Imagine you're going about your day, and then you suddenly become mesmerized by a bright, glowing orb. "What is this magical sphere?" you wonder. Suddenly, you hear a nearby person scream out, "Look! It's Callist...", but unfortunately they are struck by lightning before completing the last syllable. So close! What are you going to do? How are you going to be able to determine what you are gazing at without this last little piece of information? Is it Callisto, Jupiter's third-largest moon, or is it Callista, Newt Gingrich's third wife? Some of these tips may help:
- Is the sphere you're viewing orbiting the planet Jupiter? If yes, then it's Callisto.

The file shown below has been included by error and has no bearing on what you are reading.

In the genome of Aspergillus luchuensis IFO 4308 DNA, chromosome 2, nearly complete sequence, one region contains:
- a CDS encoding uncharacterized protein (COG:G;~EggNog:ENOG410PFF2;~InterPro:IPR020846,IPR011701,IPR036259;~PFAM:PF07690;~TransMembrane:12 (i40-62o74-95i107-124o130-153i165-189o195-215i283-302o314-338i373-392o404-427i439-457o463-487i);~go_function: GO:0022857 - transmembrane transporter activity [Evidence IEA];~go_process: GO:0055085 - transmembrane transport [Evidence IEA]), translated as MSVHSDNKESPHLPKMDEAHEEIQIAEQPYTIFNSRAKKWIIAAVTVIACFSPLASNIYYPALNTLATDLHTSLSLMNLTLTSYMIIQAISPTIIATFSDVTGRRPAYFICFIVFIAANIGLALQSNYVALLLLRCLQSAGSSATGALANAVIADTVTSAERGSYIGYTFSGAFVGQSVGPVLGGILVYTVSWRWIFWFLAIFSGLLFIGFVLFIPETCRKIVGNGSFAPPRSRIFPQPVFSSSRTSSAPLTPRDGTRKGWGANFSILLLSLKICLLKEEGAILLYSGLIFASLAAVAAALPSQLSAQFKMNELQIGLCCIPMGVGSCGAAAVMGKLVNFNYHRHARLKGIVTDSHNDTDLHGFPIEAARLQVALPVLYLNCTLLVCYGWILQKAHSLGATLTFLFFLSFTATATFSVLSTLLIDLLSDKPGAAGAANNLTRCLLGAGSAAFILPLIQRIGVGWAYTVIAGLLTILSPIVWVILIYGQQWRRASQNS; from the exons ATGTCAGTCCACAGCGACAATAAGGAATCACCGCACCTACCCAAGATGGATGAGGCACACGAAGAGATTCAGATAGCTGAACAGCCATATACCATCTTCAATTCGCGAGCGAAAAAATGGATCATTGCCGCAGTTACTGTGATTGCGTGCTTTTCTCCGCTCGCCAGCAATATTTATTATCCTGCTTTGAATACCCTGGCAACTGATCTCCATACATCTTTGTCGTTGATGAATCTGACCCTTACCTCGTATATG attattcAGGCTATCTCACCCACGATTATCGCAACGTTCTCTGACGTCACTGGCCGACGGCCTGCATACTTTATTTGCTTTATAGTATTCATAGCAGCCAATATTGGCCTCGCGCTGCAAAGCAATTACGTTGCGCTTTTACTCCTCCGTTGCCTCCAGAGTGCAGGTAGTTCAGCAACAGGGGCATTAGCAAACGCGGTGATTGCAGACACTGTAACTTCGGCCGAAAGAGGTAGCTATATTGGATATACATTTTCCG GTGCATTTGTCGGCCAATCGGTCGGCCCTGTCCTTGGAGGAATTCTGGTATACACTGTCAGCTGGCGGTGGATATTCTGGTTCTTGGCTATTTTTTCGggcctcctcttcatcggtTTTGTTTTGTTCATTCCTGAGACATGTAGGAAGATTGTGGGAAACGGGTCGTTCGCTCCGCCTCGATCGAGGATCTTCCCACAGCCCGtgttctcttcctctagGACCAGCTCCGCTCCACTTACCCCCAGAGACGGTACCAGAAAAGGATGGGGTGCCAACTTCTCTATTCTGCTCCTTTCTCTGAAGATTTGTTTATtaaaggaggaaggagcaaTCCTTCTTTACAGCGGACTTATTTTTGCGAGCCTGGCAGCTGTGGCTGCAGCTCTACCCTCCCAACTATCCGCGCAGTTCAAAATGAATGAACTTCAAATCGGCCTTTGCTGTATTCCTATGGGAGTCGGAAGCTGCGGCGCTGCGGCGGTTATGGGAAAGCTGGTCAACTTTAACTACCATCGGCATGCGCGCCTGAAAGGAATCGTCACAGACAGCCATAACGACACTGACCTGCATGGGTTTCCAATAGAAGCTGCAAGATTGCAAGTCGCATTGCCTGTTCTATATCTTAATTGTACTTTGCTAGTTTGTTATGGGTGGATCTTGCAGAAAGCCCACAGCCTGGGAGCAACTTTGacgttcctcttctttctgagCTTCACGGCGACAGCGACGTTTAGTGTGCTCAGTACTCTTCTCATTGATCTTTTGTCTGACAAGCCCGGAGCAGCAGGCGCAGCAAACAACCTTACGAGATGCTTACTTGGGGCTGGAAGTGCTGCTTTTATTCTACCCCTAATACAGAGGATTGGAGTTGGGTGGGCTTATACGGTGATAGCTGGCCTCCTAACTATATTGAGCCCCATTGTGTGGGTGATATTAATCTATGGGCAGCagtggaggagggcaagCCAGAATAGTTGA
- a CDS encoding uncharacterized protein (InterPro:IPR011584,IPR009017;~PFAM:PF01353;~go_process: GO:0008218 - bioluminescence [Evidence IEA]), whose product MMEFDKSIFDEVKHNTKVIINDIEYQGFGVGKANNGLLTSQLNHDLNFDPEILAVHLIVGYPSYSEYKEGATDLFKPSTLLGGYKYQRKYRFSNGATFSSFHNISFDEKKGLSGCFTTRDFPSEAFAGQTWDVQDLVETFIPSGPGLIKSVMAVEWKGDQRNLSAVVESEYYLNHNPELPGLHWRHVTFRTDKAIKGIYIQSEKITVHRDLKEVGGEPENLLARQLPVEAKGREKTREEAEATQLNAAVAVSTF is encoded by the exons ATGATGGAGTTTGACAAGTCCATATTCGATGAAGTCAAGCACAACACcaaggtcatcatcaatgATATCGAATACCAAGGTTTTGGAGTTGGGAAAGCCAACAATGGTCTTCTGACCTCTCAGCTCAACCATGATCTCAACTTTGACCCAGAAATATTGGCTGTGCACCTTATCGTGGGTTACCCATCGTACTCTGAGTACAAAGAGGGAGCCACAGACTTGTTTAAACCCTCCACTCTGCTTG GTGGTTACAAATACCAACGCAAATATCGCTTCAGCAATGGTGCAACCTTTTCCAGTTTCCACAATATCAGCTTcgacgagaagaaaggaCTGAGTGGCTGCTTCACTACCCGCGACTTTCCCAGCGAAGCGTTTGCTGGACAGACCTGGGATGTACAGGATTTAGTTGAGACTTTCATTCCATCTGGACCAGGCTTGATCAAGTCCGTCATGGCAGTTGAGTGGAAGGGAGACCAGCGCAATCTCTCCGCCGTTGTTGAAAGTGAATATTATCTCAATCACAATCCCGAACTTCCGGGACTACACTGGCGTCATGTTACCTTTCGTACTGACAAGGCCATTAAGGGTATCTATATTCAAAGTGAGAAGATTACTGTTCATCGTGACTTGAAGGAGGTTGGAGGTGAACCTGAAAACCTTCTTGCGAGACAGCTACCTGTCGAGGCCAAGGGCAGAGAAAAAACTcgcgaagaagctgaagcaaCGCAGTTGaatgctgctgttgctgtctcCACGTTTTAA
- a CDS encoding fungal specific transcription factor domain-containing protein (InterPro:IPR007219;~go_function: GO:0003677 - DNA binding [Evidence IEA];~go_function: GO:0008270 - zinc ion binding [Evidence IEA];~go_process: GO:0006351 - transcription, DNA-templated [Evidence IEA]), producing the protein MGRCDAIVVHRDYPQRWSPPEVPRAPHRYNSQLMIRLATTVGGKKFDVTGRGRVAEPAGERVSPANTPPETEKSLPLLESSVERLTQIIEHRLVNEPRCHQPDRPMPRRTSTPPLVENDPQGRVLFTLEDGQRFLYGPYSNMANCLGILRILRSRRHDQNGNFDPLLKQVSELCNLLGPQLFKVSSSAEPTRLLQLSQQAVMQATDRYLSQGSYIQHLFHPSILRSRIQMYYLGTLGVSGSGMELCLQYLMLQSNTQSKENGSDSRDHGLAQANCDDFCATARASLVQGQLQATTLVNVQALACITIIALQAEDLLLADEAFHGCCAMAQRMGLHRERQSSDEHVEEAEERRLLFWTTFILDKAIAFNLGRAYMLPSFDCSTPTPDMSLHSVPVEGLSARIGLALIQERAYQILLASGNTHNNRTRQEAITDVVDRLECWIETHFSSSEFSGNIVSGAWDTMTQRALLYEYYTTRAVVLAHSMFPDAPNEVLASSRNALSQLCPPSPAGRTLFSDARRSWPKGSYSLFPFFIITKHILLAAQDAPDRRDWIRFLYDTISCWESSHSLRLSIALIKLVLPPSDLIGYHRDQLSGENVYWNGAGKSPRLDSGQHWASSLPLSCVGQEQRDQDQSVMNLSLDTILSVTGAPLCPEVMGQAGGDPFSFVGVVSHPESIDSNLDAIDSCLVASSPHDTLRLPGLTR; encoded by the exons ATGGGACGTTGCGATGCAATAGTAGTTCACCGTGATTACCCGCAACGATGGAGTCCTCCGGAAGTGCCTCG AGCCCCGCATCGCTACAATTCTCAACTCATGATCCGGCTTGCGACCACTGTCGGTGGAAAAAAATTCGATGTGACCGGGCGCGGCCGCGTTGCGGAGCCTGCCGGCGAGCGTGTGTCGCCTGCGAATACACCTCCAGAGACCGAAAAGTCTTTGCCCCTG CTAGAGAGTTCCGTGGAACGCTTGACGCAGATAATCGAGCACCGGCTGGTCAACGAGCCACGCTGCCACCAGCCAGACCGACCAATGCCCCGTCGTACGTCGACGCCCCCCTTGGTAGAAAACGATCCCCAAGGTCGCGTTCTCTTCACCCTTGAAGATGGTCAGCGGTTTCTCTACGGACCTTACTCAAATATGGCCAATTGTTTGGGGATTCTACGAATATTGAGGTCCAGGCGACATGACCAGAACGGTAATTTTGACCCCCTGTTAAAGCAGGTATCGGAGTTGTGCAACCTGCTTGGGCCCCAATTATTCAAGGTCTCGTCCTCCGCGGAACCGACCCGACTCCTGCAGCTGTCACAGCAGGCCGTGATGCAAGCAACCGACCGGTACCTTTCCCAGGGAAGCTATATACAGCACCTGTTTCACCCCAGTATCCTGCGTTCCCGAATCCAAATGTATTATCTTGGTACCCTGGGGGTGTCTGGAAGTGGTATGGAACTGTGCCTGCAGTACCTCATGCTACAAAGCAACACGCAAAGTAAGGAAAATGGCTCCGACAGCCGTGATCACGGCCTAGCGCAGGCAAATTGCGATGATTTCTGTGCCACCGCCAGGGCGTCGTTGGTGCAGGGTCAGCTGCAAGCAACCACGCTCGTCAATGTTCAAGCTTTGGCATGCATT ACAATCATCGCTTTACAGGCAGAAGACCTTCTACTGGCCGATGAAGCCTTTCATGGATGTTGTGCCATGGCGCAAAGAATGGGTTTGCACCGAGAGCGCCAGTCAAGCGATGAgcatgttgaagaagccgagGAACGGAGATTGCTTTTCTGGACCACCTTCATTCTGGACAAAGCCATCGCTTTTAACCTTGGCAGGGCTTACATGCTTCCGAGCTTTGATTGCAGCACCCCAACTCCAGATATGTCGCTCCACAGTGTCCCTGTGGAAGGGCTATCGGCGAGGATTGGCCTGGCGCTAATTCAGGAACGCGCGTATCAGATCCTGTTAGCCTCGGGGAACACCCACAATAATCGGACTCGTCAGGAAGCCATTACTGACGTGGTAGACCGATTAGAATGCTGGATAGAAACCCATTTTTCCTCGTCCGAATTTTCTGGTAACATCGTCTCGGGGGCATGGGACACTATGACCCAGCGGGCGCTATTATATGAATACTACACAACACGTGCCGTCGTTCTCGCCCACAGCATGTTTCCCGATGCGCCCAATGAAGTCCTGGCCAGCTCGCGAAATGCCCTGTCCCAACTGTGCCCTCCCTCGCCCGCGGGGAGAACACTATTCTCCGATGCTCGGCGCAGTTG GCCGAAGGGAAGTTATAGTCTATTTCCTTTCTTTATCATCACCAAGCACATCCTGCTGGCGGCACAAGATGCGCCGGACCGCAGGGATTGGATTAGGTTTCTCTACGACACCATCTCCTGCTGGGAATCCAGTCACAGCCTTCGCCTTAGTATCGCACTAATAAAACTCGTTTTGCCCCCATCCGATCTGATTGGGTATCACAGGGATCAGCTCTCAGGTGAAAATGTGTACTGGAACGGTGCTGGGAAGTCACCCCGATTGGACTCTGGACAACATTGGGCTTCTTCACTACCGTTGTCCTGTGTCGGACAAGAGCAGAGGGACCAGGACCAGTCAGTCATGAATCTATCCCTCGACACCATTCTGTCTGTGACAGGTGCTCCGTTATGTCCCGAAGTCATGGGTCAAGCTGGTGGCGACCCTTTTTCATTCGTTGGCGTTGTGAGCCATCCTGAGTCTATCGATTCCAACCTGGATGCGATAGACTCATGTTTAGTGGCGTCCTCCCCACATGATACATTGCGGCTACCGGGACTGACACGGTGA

- Is its orbital period about 16.7 Earth days? It's Callisto. Callista no longer has orbital periods.
- Is its diameter roughly 27 inches? That's Callista.
- Does it feature one of our solar system's most heavily cratered surfaces? Again, it's Callisto. The surface of Callista is unnaturally smooth.
- Take a look around. Is there a mobile hairdo command center nearby? It's Ms. Gingrich.
- Is it composed of more-or-less equal parts of rocky material and water ice with some additional volatile ices such as ammonia? You'll need more information; this could go either way.